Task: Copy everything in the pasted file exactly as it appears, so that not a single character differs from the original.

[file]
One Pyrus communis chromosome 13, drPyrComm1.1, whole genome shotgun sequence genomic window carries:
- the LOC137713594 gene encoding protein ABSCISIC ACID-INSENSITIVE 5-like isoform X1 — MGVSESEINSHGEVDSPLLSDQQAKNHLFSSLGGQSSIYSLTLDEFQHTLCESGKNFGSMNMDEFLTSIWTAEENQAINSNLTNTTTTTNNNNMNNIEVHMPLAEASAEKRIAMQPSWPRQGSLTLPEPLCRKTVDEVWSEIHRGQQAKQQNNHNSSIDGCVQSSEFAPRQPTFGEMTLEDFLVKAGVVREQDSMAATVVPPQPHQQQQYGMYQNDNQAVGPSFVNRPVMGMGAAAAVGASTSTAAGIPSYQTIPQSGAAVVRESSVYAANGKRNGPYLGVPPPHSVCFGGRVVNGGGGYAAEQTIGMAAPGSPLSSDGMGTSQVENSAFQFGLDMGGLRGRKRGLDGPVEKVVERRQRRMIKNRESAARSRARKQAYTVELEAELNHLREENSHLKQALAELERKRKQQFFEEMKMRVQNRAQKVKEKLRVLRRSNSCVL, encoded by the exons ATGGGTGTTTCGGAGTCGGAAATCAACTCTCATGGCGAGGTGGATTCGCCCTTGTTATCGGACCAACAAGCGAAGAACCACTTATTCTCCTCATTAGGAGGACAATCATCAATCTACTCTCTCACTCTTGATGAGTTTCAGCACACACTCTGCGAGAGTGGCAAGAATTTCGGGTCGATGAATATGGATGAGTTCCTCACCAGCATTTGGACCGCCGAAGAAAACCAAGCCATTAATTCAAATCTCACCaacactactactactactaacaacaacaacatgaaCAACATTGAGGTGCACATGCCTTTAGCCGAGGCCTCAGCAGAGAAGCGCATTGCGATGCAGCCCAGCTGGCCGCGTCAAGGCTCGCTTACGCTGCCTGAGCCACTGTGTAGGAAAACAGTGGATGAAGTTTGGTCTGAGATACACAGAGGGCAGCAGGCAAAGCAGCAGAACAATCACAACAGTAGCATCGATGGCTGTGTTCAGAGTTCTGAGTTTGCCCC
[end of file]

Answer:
One Pyrus communis chromosome 13, drPyrComm1.1, whole genome shotgun sequence genomic window carries:
- the LOC137713594 gene encoding protein ABSCISIC ACID-INSENSITIVE 5-like isoform X1 — MGVSESEINSHGEVDSPLLSDQQAKNHLFSSLGGQSSIYSLTLDEFQHTLCESGKNFGSMNMDEFLTSIWTAEENQAINSNLTNTTTTTNNNNMNNIEVHMPLAEASAEKRIAMQPSWPRQGSLTLPEPLCRKTVDEVWSEIHRGQQAKQQNNHNSSIDGCVQSSEFAPRQPTFGEMTLEDFLVKAGVVREQDSMAATVVPPQPHQQQQYGMYQNDNQAVGPSFVNRPVMGMGAAAAVGASTSTAAGIPSYQTIPQSGAAVVRESSVYAANGKRNGPYLGVPPPHSVCFGGRVVNGGGGYAAEQTIGMAAPGSPLSSDGMGTSQVENSAFQFGLDMGGLRGRKRGLDGPVEKVVERRQRRMIKNRESAARSRARKQAYTVELEAELNHLREENSHLKQALAELERKRKQQFFEEMKMRVQNRAQKVKEKLRVLRRSNSCVL, encoded by the exons ATGGGTGTTTCGGAGTCGGAAATCAACTCTCATGGCGAGGTGGATTCGCCCTTGTTATCGGACCAACAAGCGAAGAACCACTTATTCTCCTCATTAGGAGGACAATCATCAATCTACTCTCTCACTCTTGATGAGTTTCAGCACACACTCTGCGAGAGTGGCAAGAATTTCGGGTCGATGAATATGGATGAGTTCCTCACCAGCATTTGGACCGCCGAAGAAAACCAAGCCATTAATTCAAATCTCACCaacactactactactactaacaacaacaacatgaaCAACATTGAGGTGCACATGCCTTTAGCCGAGGCCTCAGCAGAGAAGCGCATTGCGATGCAGCCCAGCTGGCCGCGTCAAGGCTCGCTTACGCTGCCTGAGCCACTGTGTAGGAAAACAGTGGATGAAGTTTGGTCTGAGATACACAGAGGGCAGCAGGCAAAGCAGCAGAACAATCACAACAGTAGCATCGATGGCTGTGTTCAGAGTTCTGAGTTTGCCCC